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Teleheath Doctor Visits Rated Favorably by Patients During the Pandemic

UCLA study led by Dr. Ron D. Hays, UCLA Fielding School of Public Health professor of health policy and management, finds patient experience with telehealth appointments as positive as traditional face-to-face meetings, or even more so

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Date: 
Tuesday, February 15, 2022
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A survey of almost 60,000 Americans who had in-person or virtual telehealth appointments with a doctor in 2020 found that patients rated their experiences with virtual visits the same or even slightly better than seeing a doctor in person.

“We found that patient experience during the COVID-19 pandemic, which included a rapid increase in the use of telehealth, was at least as good as or better than that prior to the onset of the pandemic,” said Dr. Ron D. Hays, distinguished professor of medicine in the UCLA Division of General Internal Medicine and UCLA Fielding School of Public Health professor of health policy and management. “Our analysis provides further evidence that telehealth visits can result in positive patient experiences.”

The research article —“Patient Experience with In-Person and Telehealth Visits Before and During the COVID-19 Pandemic at a Large Integrated Health System in the United States” — was co-authored by Hays and Dr. Samuel A. Skootsky, with the Department of Medicine, David Geffen School of Medicine at UCLA, and published in the peer-reviewed Journal of General Internal Medicine.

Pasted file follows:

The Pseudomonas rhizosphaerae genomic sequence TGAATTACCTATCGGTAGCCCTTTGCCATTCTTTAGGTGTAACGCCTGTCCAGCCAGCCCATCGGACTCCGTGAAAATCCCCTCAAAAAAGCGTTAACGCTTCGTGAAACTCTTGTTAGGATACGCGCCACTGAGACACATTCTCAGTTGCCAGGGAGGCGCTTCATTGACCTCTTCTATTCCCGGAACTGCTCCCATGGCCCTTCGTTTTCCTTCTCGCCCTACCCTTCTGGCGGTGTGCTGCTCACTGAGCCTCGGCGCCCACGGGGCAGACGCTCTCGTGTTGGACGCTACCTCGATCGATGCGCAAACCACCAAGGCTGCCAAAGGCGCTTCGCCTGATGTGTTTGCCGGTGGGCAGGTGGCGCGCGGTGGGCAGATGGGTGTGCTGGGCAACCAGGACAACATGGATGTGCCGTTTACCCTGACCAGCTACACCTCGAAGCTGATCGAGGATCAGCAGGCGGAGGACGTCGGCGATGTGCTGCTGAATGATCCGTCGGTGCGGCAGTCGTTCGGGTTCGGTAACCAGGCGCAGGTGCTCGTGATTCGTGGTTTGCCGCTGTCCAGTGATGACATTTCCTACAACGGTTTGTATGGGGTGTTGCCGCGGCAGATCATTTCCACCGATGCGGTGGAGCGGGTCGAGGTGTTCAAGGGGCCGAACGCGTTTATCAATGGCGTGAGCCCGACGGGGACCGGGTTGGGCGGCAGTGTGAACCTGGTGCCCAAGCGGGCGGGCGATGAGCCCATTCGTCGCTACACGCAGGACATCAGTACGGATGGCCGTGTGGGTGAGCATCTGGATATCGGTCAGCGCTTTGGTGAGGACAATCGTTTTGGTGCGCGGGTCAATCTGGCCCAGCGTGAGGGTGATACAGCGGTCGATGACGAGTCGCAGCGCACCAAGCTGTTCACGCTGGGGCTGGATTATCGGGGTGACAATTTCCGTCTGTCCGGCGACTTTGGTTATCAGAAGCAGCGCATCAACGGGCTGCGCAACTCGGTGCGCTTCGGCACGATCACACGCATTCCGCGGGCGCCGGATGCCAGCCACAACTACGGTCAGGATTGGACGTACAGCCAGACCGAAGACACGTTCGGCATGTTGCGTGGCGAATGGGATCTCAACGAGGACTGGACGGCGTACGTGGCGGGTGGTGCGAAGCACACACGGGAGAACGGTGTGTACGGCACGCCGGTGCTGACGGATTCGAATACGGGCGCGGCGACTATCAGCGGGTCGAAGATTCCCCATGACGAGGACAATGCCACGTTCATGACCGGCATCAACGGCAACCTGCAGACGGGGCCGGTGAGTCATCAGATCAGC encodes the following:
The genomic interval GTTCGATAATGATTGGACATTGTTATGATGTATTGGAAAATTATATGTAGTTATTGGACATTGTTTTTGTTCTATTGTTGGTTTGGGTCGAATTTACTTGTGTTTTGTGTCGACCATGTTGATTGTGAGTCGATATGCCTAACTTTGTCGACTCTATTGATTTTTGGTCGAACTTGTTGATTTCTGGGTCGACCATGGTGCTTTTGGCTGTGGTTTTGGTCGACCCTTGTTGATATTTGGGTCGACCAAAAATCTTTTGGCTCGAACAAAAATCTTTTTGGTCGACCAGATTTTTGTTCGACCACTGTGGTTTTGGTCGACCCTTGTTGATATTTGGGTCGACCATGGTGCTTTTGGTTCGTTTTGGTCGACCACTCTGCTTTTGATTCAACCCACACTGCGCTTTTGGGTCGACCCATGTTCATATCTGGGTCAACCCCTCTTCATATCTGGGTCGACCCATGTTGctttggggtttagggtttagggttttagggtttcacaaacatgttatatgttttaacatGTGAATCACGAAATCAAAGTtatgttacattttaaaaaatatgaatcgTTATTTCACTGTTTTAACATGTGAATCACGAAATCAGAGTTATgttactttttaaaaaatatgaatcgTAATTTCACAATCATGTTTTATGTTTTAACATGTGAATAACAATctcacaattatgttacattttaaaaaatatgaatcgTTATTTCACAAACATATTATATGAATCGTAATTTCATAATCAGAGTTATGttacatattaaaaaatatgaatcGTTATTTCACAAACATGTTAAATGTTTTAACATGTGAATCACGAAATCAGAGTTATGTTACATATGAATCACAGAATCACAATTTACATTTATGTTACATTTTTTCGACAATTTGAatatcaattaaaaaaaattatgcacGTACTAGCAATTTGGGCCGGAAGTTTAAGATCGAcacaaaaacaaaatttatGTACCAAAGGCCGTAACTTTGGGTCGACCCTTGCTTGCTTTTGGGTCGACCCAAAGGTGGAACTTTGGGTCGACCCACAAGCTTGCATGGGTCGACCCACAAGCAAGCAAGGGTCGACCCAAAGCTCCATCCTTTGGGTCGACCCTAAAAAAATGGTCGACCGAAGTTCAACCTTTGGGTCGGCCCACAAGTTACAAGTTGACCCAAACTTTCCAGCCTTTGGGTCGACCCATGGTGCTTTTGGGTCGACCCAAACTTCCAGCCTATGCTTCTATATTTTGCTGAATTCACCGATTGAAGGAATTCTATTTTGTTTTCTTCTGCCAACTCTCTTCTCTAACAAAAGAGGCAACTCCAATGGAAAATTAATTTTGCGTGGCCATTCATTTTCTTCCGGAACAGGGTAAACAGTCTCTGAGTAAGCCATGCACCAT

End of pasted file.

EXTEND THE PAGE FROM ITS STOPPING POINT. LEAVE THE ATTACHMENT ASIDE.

In some cases, patients may actually prefer the virtual telehealth type of visit, Skootsky noted.

“The persistence of telehealth visits — even as total visits returned to normal in this health system — suggests that virtual care is addressing meaningful patient needs,” he said.

The researchers surveyed 58,509 adult patients in a large integrated health system on the West Coast of the United States, with 13,928 primary care and 44,581 specialty physician visits at 197 clinics. The study found that:

  • Patient experience with telehealth visits was as positive as or more positive than that with traditional office-based visits.
  • Doctor communication on televideo visits was viewed as slightly more positive than that of in-office or phone visits.
  • Televideo visits were also slightly more positive than in-office visits for care coordination, overall rating of the doctor, and willingness to recommend to family and friends.
  • Office staff were viewed less positively on the phone than televideo or in-office visits.
  • Patient experience was similar before and during the COVID-19 pandemic (e.g., on a 0–100 possible range with a higher score being better, doctor communication was 94.4 before and 94.9 during).

The authors do have some caveats: Although participating patients were randomly selected to participate in the survey, their willingness to participate did involve self-selection. In addition, the overall response rate was only 28%.